The FDA has identified a possible association between breast implants and the development of anaplastic large cell lymphoma (ALCL), a rare type of non-Hodgkin’s lymphoma. ALCL is not cancer of the breast tissue. The FDA believes that women with breast implants may have a very low but increased risk of developing ALCL adjacent to the breast implant. A literature review identified 34 unique cases of ALCL in women with breast implants worldwide. In total, the agency is aware of approximately 60 cases of ALCL in women with breast implants that were identified through the FDA’s contact with other international regulatory agencies, scientific experts and breast implant manufacturers. This is a very small fraction of the 5-10 million women who have received breast implants worldwide.
Additional data is needed to fully understand the possible relationship between ALCL and breast implants. The FDA is asking health care providers to report all confirmed cases of ALCL in women with breast implants through FDA’s MedWatch Program.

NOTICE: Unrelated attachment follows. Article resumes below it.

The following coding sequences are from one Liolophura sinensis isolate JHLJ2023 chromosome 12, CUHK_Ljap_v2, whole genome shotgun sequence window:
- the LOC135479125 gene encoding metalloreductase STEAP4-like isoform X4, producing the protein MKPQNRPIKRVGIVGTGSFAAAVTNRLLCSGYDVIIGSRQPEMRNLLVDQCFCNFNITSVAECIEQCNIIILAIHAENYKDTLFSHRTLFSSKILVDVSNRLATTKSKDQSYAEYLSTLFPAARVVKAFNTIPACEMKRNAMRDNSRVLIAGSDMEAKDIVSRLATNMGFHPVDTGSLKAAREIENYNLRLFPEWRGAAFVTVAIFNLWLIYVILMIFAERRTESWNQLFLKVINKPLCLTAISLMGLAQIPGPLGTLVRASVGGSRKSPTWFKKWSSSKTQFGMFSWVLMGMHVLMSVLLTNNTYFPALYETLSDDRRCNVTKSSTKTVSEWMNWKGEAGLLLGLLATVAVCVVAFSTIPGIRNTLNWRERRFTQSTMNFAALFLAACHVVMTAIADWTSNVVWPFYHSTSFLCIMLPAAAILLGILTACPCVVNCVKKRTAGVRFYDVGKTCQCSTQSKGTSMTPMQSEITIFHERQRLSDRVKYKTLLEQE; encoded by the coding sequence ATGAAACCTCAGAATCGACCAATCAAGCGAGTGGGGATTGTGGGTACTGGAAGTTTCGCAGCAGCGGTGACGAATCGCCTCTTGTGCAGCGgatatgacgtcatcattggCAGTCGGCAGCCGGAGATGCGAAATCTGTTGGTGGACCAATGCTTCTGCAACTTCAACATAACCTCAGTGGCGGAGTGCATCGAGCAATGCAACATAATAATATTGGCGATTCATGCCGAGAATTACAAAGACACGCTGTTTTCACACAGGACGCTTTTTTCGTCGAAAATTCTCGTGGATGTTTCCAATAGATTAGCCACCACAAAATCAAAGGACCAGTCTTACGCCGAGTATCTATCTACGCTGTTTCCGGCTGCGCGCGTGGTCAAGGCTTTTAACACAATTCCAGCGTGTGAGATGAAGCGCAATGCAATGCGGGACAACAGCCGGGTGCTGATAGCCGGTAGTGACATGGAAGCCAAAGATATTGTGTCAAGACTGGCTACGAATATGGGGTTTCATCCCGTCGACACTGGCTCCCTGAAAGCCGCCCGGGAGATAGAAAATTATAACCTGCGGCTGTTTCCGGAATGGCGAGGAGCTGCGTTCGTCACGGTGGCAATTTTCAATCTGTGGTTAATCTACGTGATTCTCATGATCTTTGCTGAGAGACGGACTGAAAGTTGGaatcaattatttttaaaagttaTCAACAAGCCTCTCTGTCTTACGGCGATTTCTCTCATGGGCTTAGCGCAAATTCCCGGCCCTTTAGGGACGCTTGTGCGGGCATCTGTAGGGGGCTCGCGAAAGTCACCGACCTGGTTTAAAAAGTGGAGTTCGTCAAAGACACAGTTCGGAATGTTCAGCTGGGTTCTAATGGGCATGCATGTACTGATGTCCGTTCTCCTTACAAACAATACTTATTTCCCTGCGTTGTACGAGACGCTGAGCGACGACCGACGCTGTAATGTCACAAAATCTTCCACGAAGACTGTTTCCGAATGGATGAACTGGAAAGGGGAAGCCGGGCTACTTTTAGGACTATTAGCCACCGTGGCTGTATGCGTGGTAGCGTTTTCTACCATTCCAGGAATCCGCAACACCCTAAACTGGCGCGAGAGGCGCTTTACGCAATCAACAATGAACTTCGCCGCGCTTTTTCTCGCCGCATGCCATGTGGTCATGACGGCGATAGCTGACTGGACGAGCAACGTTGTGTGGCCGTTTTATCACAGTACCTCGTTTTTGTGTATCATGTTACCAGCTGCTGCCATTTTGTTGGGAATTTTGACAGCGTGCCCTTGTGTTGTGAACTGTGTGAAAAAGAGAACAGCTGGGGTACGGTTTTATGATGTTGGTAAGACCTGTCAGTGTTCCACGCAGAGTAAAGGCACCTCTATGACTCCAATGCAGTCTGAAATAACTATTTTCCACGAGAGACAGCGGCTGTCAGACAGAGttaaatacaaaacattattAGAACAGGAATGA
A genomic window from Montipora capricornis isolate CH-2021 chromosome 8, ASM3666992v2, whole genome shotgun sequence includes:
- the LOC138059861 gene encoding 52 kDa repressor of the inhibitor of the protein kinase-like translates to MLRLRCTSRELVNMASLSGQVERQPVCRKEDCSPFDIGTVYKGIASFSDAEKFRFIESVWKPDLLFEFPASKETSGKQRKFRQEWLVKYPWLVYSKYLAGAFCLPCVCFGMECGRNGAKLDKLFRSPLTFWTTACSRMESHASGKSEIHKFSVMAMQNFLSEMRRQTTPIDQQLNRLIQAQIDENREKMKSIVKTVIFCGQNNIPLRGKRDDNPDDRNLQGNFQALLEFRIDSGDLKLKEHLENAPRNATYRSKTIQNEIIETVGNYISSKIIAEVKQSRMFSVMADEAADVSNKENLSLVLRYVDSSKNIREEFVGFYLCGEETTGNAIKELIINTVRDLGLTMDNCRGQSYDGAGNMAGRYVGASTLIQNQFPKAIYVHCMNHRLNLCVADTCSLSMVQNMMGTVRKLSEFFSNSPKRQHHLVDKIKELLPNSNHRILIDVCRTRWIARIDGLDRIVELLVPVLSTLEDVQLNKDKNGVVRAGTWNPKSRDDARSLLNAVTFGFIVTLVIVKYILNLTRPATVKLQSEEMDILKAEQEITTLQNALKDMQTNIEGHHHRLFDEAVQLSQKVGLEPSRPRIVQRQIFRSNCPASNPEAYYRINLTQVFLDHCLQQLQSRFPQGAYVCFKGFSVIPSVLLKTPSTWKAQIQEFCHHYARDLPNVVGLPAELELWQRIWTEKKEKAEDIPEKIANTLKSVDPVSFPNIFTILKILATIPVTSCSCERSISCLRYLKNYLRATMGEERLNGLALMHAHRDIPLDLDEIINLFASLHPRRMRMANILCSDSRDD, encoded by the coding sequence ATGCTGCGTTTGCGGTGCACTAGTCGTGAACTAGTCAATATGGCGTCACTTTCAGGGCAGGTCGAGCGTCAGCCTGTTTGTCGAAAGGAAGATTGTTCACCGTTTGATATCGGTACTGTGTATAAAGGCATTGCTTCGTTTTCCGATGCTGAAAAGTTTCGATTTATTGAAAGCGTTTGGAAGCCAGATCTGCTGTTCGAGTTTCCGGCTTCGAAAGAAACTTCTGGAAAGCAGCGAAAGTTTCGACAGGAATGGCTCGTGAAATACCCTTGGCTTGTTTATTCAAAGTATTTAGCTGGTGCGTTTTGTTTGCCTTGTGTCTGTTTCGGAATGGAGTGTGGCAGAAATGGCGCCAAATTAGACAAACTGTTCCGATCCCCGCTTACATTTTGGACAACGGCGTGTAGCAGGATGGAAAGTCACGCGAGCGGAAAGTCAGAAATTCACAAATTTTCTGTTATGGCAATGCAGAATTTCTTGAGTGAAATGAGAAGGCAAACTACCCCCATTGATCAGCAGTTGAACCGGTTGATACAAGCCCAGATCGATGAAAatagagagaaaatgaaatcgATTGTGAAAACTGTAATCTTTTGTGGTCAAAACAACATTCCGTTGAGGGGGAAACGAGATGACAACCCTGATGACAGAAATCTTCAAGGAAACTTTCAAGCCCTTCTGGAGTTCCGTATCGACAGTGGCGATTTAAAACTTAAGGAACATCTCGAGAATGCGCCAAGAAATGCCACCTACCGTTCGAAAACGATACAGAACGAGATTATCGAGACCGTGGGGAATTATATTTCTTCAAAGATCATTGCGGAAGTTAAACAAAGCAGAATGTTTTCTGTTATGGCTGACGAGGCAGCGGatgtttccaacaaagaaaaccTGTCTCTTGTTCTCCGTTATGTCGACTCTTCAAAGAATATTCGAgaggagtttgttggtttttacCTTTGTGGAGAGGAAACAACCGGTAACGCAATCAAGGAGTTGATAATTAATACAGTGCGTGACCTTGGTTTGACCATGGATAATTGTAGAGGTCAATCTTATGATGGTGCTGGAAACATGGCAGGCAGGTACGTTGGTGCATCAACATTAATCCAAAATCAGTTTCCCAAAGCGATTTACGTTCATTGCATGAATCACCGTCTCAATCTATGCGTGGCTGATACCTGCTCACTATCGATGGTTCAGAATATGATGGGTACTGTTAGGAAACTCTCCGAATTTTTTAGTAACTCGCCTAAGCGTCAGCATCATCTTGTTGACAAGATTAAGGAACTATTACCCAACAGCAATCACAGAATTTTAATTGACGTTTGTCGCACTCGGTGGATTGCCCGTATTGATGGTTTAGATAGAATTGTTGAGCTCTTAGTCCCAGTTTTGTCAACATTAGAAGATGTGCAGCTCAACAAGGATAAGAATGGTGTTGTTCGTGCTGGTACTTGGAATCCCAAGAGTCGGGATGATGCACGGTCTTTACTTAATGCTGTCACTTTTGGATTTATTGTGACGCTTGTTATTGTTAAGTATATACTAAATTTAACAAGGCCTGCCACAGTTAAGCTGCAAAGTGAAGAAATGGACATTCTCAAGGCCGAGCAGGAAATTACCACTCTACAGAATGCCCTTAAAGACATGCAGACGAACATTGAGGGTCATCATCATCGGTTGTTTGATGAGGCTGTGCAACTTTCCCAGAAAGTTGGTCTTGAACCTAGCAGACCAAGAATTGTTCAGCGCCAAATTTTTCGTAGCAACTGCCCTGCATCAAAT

The documents below include the FDA’s analyses of the data and steps we plan to take to better understand and characterize the possible association.
Reports of Anaplastic Large Cell Lymphoma (ALCL) in Women with Breast Implants: FDA Safety Communication[ARCHIVED] Anaplastic Large Cell Lymphoma (ALCL) In Women with Breast Implants: Preliminary FDA Findings and Analyses
- FDA Advises Women with Breast Implants About Risk of Rare Lymphoma
- FDA Review Indicates Possible Association Between Breast Implants and a Rare Cancer [ARCHIVED]
Questions and Answers about Anaplastic Large Cell Lymphoma (ALCL)